“Fall has always been my favorite season. The time when everything bursts with its last beauty, as if nature had been saving up all year for the grand finale.” Lauren DeStefano.“Autumn is the hardest season. The leaves are all falling, and they’re falling like they’re falling in love with the ground.” Andrea Gibson.What a week to remember as Irma created havoc throughout her path of destruction. However, “Irmageddon” wasn’t as bad to our area as predicted.
“On that day, says the Lord God, I will make the sun go down at noon and darken the earth in broad daylight.” Amos 8:9.It’s late August and the heat of summer continues to show its presence. Be safe in the great outdoors and protect yourself from any heat complications that could become a problem for you. If you are where you can experience the eclipse on Monday, enjoy the moment but follow protective guidelines.
“Many eyes go through the meadow, but few see the flowers in it.” Ralph Waldo Emerson.“Summertime is always the best of what might be.” Charles Bowden.“A perfect summer day is when the sun is shining, the breeze is blowing, the birds are singing, and the lawn mower is broken.” James Dent. August has arrived as the heat and humidity continue with a splash of fall in the early morning and late evening hours.
Muck Rack makes it simple to find people, tweets, or articles that mention any name, keyword, company, hashtag etc. We've compiled this guide to help you make the most of your search.
Selecting a term
Start searching tweets, articles from media outlets, articles mentioned in tweets, journalists'
names, titles and bios with some suggested searches:
Companies or Topics (e.g. iPhone, Microsoft)
Phrases (e.g. "cloud computing") — use quotes to keep the terms together
Twitter handles (e.g. @username) — returns those who have mentioned or replied to
Names (e.g. "David Pogue")
Hashtags (e.g. #sxsw, #london2012)
Bio details (e.g. vegan, Olympics, father)
Muck Rack's Advanced Search allows for many boolean operators.
Find results that mention multiple specified terms, use AND or
+. For example, ensure each result contains both Elon Musk and Mark Zuckerberg by
searching Obama AND Romney or Obama + Romney.
Use the operators OR or , to broaden your search when you'd like either of
multiple terms to appear in results. (This is the default behavior of our search when no operators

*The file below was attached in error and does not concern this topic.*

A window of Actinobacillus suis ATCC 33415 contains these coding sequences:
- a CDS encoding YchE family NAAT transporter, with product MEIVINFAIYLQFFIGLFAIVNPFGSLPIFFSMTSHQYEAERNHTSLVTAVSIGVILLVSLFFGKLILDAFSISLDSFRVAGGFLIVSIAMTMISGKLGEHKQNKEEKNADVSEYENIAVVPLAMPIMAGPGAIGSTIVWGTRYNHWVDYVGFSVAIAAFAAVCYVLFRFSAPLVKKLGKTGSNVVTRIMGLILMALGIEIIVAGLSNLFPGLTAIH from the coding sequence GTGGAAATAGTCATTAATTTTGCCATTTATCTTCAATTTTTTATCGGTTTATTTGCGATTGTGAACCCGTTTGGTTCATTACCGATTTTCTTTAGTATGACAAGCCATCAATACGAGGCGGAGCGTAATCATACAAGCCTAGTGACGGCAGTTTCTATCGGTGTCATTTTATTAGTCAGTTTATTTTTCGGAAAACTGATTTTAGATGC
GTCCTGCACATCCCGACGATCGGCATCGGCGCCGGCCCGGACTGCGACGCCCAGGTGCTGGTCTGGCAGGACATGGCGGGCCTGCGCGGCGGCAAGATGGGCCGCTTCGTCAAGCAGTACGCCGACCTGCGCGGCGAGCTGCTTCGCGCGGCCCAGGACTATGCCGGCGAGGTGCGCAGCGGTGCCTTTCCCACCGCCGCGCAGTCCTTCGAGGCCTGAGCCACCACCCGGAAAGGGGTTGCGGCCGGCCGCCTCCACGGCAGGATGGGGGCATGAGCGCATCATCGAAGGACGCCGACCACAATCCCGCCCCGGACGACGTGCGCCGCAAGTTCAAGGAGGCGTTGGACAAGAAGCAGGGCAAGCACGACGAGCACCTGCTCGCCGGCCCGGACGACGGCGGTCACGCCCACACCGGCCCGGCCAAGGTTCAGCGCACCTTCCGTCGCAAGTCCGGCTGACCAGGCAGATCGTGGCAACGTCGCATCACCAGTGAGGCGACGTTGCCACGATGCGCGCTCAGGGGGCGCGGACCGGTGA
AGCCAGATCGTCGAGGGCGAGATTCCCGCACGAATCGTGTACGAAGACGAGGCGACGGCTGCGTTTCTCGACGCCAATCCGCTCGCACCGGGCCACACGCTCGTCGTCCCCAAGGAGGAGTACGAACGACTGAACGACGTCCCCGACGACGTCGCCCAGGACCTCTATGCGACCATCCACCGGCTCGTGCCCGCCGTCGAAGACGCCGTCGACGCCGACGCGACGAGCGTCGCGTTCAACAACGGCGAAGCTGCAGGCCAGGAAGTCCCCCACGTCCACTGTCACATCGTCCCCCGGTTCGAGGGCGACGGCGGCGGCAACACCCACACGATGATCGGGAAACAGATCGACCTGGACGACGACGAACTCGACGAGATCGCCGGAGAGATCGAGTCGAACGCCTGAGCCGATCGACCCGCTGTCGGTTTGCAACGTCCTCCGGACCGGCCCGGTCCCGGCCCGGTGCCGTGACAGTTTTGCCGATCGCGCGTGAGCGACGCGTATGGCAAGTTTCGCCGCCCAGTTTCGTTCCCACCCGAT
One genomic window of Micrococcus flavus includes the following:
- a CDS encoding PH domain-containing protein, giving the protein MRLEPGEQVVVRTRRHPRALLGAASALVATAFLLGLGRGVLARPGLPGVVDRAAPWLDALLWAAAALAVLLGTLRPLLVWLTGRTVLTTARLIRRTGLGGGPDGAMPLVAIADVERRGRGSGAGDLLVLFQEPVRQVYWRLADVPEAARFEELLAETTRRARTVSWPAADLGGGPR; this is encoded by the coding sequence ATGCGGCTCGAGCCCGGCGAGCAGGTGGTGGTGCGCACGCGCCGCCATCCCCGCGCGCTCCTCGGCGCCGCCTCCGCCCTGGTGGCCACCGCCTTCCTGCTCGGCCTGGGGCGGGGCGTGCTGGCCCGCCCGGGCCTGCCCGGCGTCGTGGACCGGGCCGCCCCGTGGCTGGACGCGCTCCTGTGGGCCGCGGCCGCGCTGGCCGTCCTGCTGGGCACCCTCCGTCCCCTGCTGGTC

are used.) For example, search for democrat OR republican to find results that refer to
Democrats and/or Republicans.
Use NOT or - to subtract results from your search. For
example, searching Disney will yield results about the Walt Disney Company as well as Walt Disney
World Resort. To exclude mentions of Disney World, search for Disney -World or Disney
When using one of these operators with a phrase, enclose it in quotation marks. For example, you can
find results about smartphones excluding Apple's iPhone 4S by searching smartphone -"iPhone
Exact case matching or punctuation
If you're searching for a brand name or keyword that relies on specific punctuation marks or capitalization, you can
find results that match your exact query by adding matchcase: before the keyword you're searching for, like matchcase:E*TRADE .
Use parentheses to separate multiple
boolean phrases. For example, to find journalists talking about having fun in Disney World or
Disneyland, search for ("disney world" OR disneyland) AND fun.
An asterisk can be used to search for any variation of a root word truncated by the asterisk. For example, searching for admin* will return results for administrator, administration, administer, administered, etc.
A near operator is an AND operator where you can control the distance between the words. You can vary the distance the near operation uses by adding a forward slash and number (between 0-99) such as strawberries NEAR/10 "whipped cream", which means the strawberries must exist within 10 words of "whipped cream".